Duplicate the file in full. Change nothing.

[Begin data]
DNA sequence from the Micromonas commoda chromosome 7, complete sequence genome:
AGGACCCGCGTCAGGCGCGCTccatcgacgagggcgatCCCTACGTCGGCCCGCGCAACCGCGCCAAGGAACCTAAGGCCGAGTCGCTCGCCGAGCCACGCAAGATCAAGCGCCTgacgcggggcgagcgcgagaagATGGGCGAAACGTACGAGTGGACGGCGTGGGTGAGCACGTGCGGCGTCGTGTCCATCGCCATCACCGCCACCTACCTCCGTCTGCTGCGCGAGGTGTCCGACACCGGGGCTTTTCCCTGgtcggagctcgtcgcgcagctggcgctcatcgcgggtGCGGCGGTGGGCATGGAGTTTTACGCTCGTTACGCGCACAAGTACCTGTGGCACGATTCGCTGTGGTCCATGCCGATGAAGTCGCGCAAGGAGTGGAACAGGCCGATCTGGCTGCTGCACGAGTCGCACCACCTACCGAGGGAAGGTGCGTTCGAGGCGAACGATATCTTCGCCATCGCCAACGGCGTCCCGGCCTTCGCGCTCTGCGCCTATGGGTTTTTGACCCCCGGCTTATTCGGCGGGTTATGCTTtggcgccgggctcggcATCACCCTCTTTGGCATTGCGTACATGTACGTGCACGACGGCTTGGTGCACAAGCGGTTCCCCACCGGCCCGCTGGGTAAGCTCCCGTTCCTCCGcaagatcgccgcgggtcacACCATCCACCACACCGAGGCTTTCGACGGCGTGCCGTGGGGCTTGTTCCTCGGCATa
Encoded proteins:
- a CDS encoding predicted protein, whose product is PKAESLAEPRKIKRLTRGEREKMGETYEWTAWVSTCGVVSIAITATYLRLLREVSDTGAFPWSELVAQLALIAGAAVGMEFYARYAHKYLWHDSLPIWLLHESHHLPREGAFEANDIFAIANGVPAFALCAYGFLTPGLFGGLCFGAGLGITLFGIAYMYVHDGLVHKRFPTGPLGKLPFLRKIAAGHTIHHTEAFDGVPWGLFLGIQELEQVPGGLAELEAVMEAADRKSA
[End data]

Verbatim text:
DNA sequence from the Micromonas commoda chromosome 7, complete sequence genome:
AGGACCCGCGTCAGGCGCGCTccatcgacgagggcgatCCCTACGTCGGCCCGCGCAACCGCGCCAAGGAACCTAAGGCCGAGTCGCTCGCCGAGCCACGCAAGATCAAGCGCCTgacgcggggcgagcgcgagaagATGGGCGAAACGTACGAGTGGACGGCGTGGGTGAGCACGTGCGGCGTCGTGTCCATCGCCATCACCGCCACCTACCTCCGTCTGCTGCGCGAGGTGTCCGACACCGGGGCTTTTCCCTGgtcggagctcgtcgcgcagctggcgctcatcgcgggtGCGGCGGTGGGCATGGAGTTTTACGCTCGTTACGCGCACAAGTACCTGTGGCACGATTCGCTGTGGTCCATGCCGATGAAGTCGCGCAAGGAGTGGAACAGGCCGATCTGGCTGCTGCACGAGTCGCACCACCTACCGAGGGAAGGTGCGTTCGAGGCGAACGATATCTTCGCCATCGCCAACGGCGTCCCGGCCTTCGCGCTCTGCGCCTATGGGTTTTTGACCCCCGGCTTATTCGGCGGGTTATGCTTtggcgccgggctcggcATCACCCTCTTTGGCATTGCGTACATGTACGTGCACGACGGCTTGGTGCACAAGCGGTTCCCCACCGGCCCGCTGGGTAAGCTCCCGTTCCTCCGcaagatcgccgcgggtcacACCATCCACCACACCGAGGCTTTCGACGGCGTGCCGTGGGGCTTGTTCCTCGGCATa
Encoded proteins:
- a CDS encoding predicted protein, whose product is PKAESLAEPRKIKRLTRGEREKMGETYEWTAWVSTCGVVSIAITATYLRLLREVSDTGAFPWSELVAQLALIAGAAVGMEFYARYAHKYLWHDSLPIWLLHESHHLPREGAFEANDIFAIANGVPAFALCAYGFLTPGLFGGLCFGAGLGITLFGIAYMYVHDGLVHKRFPTGPLGKLPFLRKIAAGHTIHHTEAFDGVPWGLFLGIQELEQVPGGLAELEAVMEAADRKSA